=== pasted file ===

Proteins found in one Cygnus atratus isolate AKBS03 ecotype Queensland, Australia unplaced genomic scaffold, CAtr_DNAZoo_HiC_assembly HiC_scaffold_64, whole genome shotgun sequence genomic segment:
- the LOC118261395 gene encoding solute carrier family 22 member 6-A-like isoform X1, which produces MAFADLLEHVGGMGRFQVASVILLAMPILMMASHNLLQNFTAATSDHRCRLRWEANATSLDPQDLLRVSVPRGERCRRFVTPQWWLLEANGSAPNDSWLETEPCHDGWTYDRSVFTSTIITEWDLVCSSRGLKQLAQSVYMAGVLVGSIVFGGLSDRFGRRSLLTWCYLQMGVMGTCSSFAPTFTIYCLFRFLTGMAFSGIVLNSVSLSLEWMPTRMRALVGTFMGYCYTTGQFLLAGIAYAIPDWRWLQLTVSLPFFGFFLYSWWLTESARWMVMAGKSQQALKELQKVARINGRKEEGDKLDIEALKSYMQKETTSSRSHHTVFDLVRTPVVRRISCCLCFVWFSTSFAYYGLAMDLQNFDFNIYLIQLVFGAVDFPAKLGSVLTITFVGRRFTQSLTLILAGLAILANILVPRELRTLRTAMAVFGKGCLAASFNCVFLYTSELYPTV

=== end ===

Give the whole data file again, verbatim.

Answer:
Proteins found in one Cygnus atratus isolate AKBS03 ecotype Queensland, Australia unplaced genomic scaffold, CAtr_DNAZoo_HiC_assembly HiC_scaffold_64, whole genome shotgun sequence genomic segment:
- the LOC118261395 gene encoding solute carrier family 22 member 6-A-like isoform X1, which produces MAFADLLEHVGGMGRFQVASVILLAMPILMMASHNLLQNFTAATSDHRCRLRWEANATSLDPQDLLRVSVPRGERCRRFVTPQWWLLEANGSAPNDSWLETEPCHDGWTYDRSVFTSTIITEWDLVCSSRGLKQLAQSVYMAGVLVGSIVFGGLSDRFGRRSLLTWCYLQMGVMGTCSSFAPTFTIYCLFRFLTGMAFSGIVLNSVSLSLEWMPTRMRALVGTFMGYCYTTGQFLLAGIAYAIPDWRWLQLTVSLPFFGFFLYSWWLTESARWMVMAGKSQQALKELQKVARINGRKEEGDKLDIEALKSYMQKETTSSRSHHTVFDLVRTPVVRRISCCLCFVWFSTSFAYYGLAMDLQNFDFNIYLIQLVFGAVDFPAKLGSVLTITFVGRRFTQSLTLILAGLAILANILVPRELRTLRTAMAVFGKGCLAASFNCVFLYTSELYPTV